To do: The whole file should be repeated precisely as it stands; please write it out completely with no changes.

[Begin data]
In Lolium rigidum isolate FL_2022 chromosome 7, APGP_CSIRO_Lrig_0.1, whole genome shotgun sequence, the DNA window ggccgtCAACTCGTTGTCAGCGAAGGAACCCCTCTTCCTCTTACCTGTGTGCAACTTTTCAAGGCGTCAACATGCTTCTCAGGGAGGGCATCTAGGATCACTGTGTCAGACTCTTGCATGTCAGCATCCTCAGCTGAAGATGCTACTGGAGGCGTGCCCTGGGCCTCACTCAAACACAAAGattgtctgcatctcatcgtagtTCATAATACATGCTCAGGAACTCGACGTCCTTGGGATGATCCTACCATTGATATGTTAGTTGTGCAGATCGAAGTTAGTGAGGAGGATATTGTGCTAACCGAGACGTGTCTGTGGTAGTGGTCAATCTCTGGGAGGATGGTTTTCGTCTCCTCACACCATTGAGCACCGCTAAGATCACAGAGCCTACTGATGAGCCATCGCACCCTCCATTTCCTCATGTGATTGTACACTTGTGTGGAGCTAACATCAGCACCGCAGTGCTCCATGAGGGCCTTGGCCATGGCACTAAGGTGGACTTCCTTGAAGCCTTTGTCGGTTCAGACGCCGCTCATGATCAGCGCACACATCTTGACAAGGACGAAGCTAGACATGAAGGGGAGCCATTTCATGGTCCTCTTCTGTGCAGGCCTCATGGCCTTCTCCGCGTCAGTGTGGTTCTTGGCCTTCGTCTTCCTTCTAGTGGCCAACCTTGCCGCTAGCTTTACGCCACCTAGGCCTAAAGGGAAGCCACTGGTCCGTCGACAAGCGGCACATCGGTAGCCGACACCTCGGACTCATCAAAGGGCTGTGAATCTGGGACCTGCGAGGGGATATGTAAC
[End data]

In Lolium rigidum isolate FL_2022 chromosome 7, APGP_CSIRO_Lrig_0.1, whole genome shotgun sequence, the DNA window ggccgtCAACTCGTTGTCAGCGAAGGAACCCCTCTTCCTCTTACCTGTGTGCAACTTTTCAAGGCGTCAACATGCTTCTCAGGGAGGGCATCTAGGATCACTGTGTCAGACTCTTGCATGTCAGCATCCTCAGCTGAAGATGCTACTGGAGGCGTGCCCTGGGCCTCACTCAAACACAAAGattgtctgcatctcatcgtagtTCATAATACATGCTCAGGAACTCGACGTCCTTGGGATGATCCTACCATTGATATGTTAGTTGTGCAGATCGAAGTTAGTGAGGAGGATATTGTGCTAACCGAGACGTGTCTGTGGTAGTGGTCAATCTCTGGGAGGATGGTTTTCGTCTCCTCACACCATTGAGCACCGCTAAGATCACAGAGCCTACTGATGAGCCATCGCACCCTCCATTTCCTCATGTGATTGTACACTTGTGTGGAGCTAACATCAGCACCGCAGTGCTCCATGAGGGCCTTGGCCATGGCACTAAGGTGGACTTCCTTGAAGCCTTTGTCGGTTCAGACGCCGCTCATGATCAGCGCACACATCTTGACAAGGACGAAGCTAGACATGAAGGGGAGCCATTTCATGGTCCTCTTCTGTGCAGGCCTCATGGCCTTCTCCGCGTCAGTGTGGTTCTTGGCCTTCGTCTTCCTTCTAGTGGCCAACCTTGCCGCTAGCTTTACGCCACCTAGGCCTAAAGGGAAGCCACTGGTCCGTCGACAAGCGGCACATCGGTAGCCGACACCTCGGACTCATCAAAGGGCTGTGAATCTGGGACCTGCGAGGGGATATGTAAC